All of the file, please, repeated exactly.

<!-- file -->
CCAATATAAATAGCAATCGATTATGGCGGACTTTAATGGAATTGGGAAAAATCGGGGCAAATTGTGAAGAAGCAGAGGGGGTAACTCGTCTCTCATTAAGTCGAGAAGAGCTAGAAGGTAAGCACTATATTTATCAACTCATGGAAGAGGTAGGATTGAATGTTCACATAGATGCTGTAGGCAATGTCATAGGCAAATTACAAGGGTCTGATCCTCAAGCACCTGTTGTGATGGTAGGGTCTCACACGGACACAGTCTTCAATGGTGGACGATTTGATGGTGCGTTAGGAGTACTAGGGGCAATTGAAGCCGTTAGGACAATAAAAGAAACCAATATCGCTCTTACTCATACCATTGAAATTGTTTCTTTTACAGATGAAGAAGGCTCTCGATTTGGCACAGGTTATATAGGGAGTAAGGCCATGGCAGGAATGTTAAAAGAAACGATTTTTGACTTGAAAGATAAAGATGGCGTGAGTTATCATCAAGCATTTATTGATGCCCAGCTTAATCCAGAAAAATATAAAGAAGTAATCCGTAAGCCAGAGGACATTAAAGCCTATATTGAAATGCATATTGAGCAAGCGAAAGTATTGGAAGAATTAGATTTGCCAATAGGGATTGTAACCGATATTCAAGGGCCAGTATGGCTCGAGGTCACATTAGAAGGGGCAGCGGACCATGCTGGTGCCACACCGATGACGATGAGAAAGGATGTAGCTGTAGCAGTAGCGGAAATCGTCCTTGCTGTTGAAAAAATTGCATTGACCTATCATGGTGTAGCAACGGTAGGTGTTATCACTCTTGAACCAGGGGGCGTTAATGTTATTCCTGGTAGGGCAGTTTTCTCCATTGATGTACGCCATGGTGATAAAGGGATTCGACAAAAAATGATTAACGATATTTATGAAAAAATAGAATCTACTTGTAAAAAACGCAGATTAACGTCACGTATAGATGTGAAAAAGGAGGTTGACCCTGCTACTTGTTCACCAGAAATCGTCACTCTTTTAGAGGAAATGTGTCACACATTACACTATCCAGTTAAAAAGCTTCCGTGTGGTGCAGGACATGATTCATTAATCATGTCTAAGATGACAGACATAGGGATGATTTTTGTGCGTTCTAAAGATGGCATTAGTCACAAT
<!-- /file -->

CCAATATAAATAGCAATCGATTATGGCGGACTTTAATGGAATTGGGAAAAATCGGGGCAAATTGTGAAGAAGCAGAGGGGGTAACTCGTCTCTCATTAAGTCGAGAAGAGCTAGAAGGTAAGCACTATATTTATCAACTCATGGAAGAGGTAGGATTGAATGTTCACATAGATGCTGTAGGCAATGTCATAGGCAAATTACAAGGGTCTGATCCTCAAGCACCTGTTGTGATGGTAGGGTCTCACACGGACACAGTCTTCAATGGTGGACGATTTGATGGTGCGTTAGGAGTACTAGGGGCAATTGAAGCCGTTAGGACAATAAAAGAAACCAATATCGCTCTTACTCATACCATTGAAATTGTTTCTTTTACAGATGAAGAAGGCTCTCGATTTGGCACAGGTTATATAGGGAGTAAGGCCATGGCAGGAATGTTAAAAGAAACGATTTTTGACTTGAAAGATAAAGATGGCGTGAGTTATCATCAAGCATTTATTGATGCCCAGCTTAATCCAGAAAAATATAAAGAAGTAATCCGTAAGCCAGAGGACATTAAAGCCTATATTGAAATGCATATTGAGCAAGCGAAAGTATTGGAAGAATTAGATTTGCCAATAGGGATTGTAACCGATATTCAAGGGCCAGTATGGCTCGAGGTCACATTAGAAGGGGCAGCGGACCATGCTGGTGCCACACCGATGACGATGAGAAAGGATGTAGCTGTAGCAGTAGCGGAAATCGTCCTTGCTGTTGAAAAAATTGCATTGACCTATCATGGTGTAGCAACGGTAGGTGTTATCACTCTTGAACCAGGGGGCGTTAATGTTATTCCTGGTAGGGCAGTTTTCTCCATTGATGTACGCCATGGTGATAAAGGGATTCGACAAAAAATGATTAACGATATTTATGAAAAAATAGAATCTACTTGTAAAAAACGCAGATTAACGTCACGTATAGATGTGAAAAAGGAGGTTGACCCTGCTACTTGTTCACCAGAAATCGTCACTCTTTTAGAGGAAATGTGTCACACATTACACTATCCAGTTAAAAAGCTTCCGTGTGGTGCAGGACATGATTCATTAATCATGTCTAAGATGACAGACATAGGGATGATTTTTGTGCGTTCTAAAGATGGCATTAGTCACAAT